Maasai Mara: Stage for the Great Migration

Maasai Mara: A game of life and death

The forests of Maasai Mara in Kenya is every wildlife photographer's dream. The natural golden light at dawn and dusk, the hues created by the grasslands and the canopy of trees, and the variety of animals make it a must go destination for animal lovers too.

I was intrigued watching predators pursue their preys on wildlife channels. The desire to watch the fastest animal in the world, cheetah, catch a Thomson’s gazelle by the neck or see the countless wild beasts take a blind leap of faith into the Mara River, filled with hungry crocodiles, was a dream that kept me awake for days.

And two months after I returned, it feels surreal that I watched a zebra give birth to a foal and in some distance away a pack of baboons tear a deer fawn into pieces, while it still cried for its life.

A 10-hour journey from Mumbai to Nairobi by air and another 10-hours from Nairobi by road is what it takes to reach the Maasai Mara National Reserve. And here we were, all geared up for a Safari in the land of the unexpected. My friends and I from Hubballi-Dharwad had rented a tent on the outskirts of the Mara - Game Reserve in Narok County, Kenya. We had planned for a five-day safari in the month of August, a month when the Great Migration is at its peak.

Since my childhood, I had heard tales about the Great Migration, a three-month event when countless wild beasts, zebras, antelopes migrate northwards from Tanzania to Maasai Mara in Kenya in search of greener pastures.

On day one, at the break of dawn, we were in our open jeep to explore the land of Maasai people - the ancestral inhabitants of the area. We were welcomed by the lords of the grasslands - a king and queen lions patrolling their territory. And by 9 am, we had captured almost all the inhabitants - leopards, cheetahs, rhinos, hippos, giraffes, ostriches, spotted-hyenas and others. And over the next four days, we saw innumerable animals and birds.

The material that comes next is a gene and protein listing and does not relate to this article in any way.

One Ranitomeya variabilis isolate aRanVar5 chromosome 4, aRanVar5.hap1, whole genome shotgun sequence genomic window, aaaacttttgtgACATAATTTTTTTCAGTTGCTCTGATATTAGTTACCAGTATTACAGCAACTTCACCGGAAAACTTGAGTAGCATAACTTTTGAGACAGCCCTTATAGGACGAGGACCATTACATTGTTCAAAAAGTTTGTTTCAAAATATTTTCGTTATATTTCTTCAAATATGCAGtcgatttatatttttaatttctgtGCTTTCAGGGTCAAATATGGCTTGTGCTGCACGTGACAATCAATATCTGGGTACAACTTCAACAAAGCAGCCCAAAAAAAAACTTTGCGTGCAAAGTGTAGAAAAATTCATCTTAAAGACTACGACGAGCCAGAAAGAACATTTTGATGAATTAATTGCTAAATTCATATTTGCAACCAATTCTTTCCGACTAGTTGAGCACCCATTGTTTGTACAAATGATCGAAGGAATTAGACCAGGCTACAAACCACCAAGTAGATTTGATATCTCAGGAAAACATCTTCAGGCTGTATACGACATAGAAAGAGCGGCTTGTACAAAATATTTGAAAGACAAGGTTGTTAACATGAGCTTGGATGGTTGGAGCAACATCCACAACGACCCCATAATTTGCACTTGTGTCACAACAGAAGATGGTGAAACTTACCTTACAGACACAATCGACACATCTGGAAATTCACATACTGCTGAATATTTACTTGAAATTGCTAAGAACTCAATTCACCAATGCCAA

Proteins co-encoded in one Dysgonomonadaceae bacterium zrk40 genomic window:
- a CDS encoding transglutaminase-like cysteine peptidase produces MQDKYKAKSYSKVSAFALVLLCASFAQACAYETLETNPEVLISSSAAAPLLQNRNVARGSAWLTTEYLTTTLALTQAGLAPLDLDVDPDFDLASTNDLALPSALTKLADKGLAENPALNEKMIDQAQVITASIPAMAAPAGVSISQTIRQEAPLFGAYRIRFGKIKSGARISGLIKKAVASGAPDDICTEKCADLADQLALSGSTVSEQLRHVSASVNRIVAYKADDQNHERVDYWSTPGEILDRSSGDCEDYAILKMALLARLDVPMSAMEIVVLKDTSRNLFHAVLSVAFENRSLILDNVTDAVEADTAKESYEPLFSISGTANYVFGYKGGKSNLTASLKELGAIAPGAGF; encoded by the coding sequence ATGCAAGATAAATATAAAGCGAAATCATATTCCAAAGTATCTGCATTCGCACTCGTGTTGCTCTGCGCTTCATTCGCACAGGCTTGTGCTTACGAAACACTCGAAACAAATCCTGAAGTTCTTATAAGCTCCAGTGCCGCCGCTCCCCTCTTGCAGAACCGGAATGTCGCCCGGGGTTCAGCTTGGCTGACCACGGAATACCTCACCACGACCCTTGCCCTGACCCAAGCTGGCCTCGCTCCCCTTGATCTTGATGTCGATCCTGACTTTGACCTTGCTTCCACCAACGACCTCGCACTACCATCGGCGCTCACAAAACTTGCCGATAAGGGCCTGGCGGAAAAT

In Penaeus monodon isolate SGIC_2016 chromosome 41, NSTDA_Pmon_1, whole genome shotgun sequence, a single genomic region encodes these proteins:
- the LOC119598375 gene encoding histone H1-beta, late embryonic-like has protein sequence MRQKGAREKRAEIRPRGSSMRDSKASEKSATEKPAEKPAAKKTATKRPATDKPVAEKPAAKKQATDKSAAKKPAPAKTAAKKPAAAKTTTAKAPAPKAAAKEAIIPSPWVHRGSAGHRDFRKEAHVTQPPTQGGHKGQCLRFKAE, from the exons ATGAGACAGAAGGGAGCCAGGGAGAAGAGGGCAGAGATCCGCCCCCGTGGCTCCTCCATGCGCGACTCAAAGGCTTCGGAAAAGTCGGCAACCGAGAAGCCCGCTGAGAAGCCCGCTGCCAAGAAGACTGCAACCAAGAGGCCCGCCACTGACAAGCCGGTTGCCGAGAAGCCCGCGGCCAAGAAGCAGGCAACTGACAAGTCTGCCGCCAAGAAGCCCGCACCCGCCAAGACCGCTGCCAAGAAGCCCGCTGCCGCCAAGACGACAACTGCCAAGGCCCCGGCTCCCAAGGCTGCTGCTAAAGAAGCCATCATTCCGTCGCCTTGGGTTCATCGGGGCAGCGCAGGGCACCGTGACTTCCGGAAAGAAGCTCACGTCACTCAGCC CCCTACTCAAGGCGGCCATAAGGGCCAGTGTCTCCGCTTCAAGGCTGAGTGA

Unlike in South India, where the safaris are for a maximum of three hours, in the Maasai Mara, you spend the entire day in the wild.

Life goes on

As the tall grass at Tanzania starts falling short, nearly 1.5 million wild beasts along with 2,00,000 zebras and 3,50,000 antelopes start migrating towards the Mara. This migration, one of the greatest natural events that occur every year from July, alters the entire ecosystem of Greater Mara that also includes Koiyaki, Lemek, Ol Chorro Oirowua, Olkinyei, Siana, Maji Moto, Naikara, Ol Derkesi, Kerinkani, Oloirien and Kimintet.

As the herbivores start making their journey, the pride of lions, including the most documented marsh pride, the world famous "band of brothers" (five cheetahs), solitary leopards and the crocodiles of Mara River wait with bated breath to ensure that they survive the harsher days in August.

It is hunger and thirst which act as the seed for all the action. The animals travel thousands of kilometres in search of grass and water. All animals are experiencing a cycle where they have been giving birth and the predators are trying to seize the opportunity and hunt the newborns as they are the easiest targets.

The most awaited event during our journey was the crossing of the Mara River by the wild beasts. Thousands jumped into the strong current of the river, some were torn alive by the crocodiles and few others washed away by the river itself, but a majority of them crossed over unharmed. 

It was an intense moment as one could see death stalking these poor creatures. The river is home to the largest crocodiles and hippos which attack them while the animals take a leap of faith for survival. 

Nature’s law of survival of the fittest is best seen here. While the prey makes all efforts to escape the jaws of death, the predators are ensured that they have sufficient food not just for themselves, but also to pass on to their next generation.

We began the journey with an intention to photograph the animals during the Great Migration, but in the end, we empathised with the animals, be it a predator, which has to kill to survive, or the prey, which has to be alert to just stay alive. It is all about life and death in these endless plains of the Mara for the hunter and the hunted, in an eternal struggle for survival.

(Pictures by Anoop Otageri from Dharwad, Balakrishna A Kulkarni and Amith Rao from Hubballi)

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